The U.S.–Russia dialogue needs to broaden and change fundamentally in tone. Participants should include representatives from official institutions, the private/commercial sectors, and civil society on both sides. The more “demand driven” this dialogue is, the better. Discussions should focus on addressing challenges and problems that both sides want to solve, including problems of a global nature where U.S.–Russian cooperation could make a positive difference. In a narrow but practical sense, academic exchanges would fit this agenda, as would “sister city” and other twinning arrangements involving civil society. Work to strengthen the Russian and international financial systems is another area where past cooperation, undertaken quietly and away from the inhibiting glare of publicity, has produced extraordinarily positive results, helping to build mutual trust and respect that has carried over into other areas of dialogue. Efforts to promote Russian and international economic growth, to help diversify the raw-materials-centered Russian economy, and to address common problems that are too complex for either country to address alone, would also be beneficial. Development of critically needed alternative sources of energy and long-term solutions to climate change are examples of global challenges from this last category.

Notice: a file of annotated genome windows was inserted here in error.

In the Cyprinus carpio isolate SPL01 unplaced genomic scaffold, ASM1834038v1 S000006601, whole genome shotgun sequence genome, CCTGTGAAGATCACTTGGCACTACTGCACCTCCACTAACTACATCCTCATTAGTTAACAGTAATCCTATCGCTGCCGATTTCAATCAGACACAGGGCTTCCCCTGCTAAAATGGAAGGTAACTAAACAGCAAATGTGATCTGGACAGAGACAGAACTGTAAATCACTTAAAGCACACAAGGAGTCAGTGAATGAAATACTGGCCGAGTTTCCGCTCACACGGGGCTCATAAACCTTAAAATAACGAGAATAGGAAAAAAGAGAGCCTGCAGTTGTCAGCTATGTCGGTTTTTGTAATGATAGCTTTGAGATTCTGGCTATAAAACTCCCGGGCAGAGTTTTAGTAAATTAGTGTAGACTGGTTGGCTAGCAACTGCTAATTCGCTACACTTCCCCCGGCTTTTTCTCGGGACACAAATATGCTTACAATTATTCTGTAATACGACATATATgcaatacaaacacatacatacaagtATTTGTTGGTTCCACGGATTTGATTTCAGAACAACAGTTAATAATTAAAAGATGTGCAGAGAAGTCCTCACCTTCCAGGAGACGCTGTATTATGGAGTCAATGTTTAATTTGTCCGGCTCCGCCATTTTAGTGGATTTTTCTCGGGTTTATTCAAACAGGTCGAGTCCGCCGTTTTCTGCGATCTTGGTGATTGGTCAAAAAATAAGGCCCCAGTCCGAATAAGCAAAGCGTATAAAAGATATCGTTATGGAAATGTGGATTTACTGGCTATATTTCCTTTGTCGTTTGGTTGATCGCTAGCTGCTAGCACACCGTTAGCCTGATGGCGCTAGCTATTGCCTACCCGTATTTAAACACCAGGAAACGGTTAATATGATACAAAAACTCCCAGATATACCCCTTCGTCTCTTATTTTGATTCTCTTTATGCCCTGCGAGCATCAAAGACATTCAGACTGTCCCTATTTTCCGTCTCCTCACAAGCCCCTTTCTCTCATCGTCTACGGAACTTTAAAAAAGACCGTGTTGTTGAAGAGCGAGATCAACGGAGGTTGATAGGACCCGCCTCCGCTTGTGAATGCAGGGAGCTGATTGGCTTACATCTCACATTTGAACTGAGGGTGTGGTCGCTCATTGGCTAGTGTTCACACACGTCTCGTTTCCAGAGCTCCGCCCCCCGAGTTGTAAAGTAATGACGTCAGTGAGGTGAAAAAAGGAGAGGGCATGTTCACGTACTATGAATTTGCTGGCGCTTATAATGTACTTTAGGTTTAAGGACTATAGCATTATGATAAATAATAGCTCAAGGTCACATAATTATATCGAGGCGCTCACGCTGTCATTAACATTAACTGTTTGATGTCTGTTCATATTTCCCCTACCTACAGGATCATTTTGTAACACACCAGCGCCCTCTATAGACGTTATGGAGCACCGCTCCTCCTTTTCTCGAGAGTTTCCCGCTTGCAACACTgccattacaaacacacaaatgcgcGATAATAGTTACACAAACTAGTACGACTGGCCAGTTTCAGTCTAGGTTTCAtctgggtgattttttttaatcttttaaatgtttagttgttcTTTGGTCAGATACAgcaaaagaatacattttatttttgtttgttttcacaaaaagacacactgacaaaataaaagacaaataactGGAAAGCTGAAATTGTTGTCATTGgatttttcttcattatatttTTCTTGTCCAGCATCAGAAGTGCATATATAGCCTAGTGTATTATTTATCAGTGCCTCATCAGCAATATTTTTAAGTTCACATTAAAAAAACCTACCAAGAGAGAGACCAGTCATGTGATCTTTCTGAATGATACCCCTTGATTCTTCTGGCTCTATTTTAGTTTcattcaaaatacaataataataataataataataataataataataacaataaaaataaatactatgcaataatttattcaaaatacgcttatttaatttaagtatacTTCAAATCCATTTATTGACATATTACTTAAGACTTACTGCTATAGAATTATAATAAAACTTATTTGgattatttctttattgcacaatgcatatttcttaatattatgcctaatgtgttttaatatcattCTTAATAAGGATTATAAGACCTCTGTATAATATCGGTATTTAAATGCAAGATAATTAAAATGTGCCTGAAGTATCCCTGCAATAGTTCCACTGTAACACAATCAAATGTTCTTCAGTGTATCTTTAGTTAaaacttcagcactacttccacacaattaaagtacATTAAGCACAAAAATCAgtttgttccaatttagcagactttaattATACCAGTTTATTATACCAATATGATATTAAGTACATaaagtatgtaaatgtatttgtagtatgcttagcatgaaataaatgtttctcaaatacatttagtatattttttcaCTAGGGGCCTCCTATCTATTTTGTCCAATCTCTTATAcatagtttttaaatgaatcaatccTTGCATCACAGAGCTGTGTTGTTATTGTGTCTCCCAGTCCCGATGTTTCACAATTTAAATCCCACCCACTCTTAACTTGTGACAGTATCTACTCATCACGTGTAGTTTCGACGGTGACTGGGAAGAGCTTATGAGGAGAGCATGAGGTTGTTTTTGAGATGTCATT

Efforts reflecting ideological agendas, or one country’s attempts to tackle problems and shortcomings it perceives in the other, are unlikely to advance mutual understanding and deepen mutual respect. Such efforts are more likely to be perceived as meddling. In this context, cooperation to promote broad-based economic growth is more likely to produce positive results than efforts aimed head-on at “democracy building.”

J. Andrew Spindler, President and CEO, Financial Services Volunteer Corps.

This post is part of the Perspectives on Peace and Security: Rebuilding the U.S.–Russia Relationship project produced by Carnegie Corporation of New York.

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Blaming Cold War thinking for the frictions in U.S.-Russia relations unfortunately distracts us from honestly facing and fixing the reasons why we seem unable to cooperate on truly important global security challenges.

A fundamental source of the friction is something only Russia itself can solve: its insecurity and resentment in the face of a rapidly changing world.  Russian insecurity is rooted primarily in its underperforming economy, long-suffering but restive society, and increasingly clumsy political system. As long as Russia’s political leadership rejects political and real economic modernization in order to cling to power, Russia will remain less prosperous and secure than it can and should be.